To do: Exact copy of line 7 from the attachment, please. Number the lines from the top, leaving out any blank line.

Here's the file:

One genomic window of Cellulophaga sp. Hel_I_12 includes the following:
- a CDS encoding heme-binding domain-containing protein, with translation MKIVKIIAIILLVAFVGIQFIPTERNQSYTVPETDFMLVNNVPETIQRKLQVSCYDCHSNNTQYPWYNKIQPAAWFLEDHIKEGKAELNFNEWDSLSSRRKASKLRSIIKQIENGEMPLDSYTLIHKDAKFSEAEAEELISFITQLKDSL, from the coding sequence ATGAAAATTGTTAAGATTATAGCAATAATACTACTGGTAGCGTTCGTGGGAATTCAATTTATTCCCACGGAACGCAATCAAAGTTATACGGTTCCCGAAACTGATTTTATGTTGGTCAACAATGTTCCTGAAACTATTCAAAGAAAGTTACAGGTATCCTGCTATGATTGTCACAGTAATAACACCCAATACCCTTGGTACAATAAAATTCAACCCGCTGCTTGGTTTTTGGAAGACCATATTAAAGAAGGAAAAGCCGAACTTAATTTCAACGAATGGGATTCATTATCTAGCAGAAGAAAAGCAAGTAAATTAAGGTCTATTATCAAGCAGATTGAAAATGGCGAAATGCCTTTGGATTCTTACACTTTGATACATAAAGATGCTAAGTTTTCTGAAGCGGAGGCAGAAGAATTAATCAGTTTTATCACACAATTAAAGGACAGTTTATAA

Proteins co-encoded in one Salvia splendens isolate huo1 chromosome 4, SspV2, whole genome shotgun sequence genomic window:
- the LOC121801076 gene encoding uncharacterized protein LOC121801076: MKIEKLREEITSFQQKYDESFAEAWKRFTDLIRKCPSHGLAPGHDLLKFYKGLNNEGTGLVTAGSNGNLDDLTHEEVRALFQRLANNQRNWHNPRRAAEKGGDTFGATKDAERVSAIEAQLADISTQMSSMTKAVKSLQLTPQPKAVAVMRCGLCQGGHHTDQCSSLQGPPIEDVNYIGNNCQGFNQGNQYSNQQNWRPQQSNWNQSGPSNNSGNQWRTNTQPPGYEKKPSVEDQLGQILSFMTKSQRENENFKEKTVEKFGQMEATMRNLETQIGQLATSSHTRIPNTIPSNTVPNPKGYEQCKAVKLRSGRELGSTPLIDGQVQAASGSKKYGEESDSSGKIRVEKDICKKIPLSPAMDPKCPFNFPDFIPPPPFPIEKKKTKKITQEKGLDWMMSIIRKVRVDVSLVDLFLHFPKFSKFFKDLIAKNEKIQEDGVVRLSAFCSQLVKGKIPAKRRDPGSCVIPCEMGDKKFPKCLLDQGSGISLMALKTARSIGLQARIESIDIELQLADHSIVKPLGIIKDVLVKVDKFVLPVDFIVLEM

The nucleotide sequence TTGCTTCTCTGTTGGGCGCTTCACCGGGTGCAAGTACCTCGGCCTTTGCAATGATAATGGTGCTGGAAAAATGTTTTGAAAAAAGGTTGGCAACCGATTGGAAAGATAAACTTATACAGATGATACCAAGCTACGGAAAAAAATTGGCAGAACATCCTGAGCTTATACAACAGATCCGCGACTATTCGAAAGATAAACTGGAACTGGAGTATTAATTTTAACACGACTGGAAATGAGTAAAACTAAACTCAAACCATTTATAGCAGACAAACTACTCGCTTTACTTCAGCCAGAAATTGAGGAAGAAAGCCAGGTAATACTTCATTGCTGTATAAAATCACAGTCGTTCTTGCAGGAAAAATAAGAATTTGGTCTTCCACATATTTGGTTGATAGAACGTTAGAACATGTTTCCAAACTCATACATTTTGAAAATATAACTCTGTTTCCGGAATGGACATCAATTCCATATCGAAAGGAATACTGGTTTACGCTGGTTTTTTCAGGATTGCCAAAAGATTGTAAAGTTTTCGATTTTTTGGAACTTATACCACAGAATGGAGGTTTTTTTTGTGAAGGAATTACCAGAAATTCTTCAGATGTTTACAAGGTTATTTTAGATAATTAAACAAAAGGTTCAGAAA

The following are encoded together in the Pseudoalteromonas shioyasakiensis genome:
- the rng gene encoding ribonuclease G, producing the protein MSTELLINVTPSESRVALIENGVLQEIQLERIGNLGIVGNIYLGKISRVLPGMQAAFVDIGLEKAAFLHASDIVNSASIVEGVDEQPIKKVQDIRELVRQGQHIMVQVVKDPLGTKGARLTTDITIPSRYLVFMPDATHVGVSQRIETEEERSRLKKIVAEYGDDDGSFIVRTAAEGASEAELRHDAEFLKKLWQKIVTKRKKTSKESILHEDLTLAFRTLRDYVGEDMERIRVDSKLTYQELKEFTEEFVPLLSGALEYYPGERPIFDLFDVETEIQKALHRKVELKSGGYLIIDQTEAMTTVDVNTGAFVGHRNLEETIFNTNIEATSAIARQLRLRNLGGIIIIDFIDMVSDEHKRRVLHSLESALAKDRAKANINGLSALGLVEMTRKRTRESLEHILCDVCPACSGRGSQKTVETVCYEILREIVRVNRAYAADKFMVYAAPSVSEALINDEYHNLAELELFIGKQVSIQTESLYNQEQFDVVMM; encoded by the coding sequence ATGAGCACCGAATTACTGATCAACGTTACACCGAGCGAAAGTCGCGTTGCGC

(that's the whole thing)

- the rng gene encoding ribonuclease G, producing the protein MSTELLINVTPSESRVALIENGVLQEIQLERIGNLGIVGNIYLGKISRVLPGMQAAFVDIGLEKAAFLHASDIVNSASIVEGVDEQPIKKVQDIRELVRQGQHIMVQVVKDPLGTKGARLTTDITIPSRYLVFMPDATHVGVSQRIETEEERSRLKKIVAEYGDDDGSFIVRTAAEGASEAELRHDAEFLKKLWQKIVTKRKKTSKESILHEDLTLAFRTLRDYVGEDMERIRVDSKLTYQELKEFTEEFVPLLSGALEYYPGERPIFDLFDVETEIQKALHRKVELKSGGYLIIDQTEAMTTVDVNTGAFVGHRNLEETIFNTNIEATSAIARQLRLRNLGGIIIIDFIDMVSDEHKRRVLHSLESALAKDRAKANINGLSALGLVEMTRKRTRESLEHILCDVCPACSGRGSQKTVETVCYEILREIVRVNRAYAADKFMVYAAPSVSEALINDEYHNLAELELFIGKQVSIQTESLYNQEQFDVVMM; encoded by the coding sequence ATGAGCACCGAATTACTGATCAACGTTACACCGAGCGAAAGTCGCGTTGCGC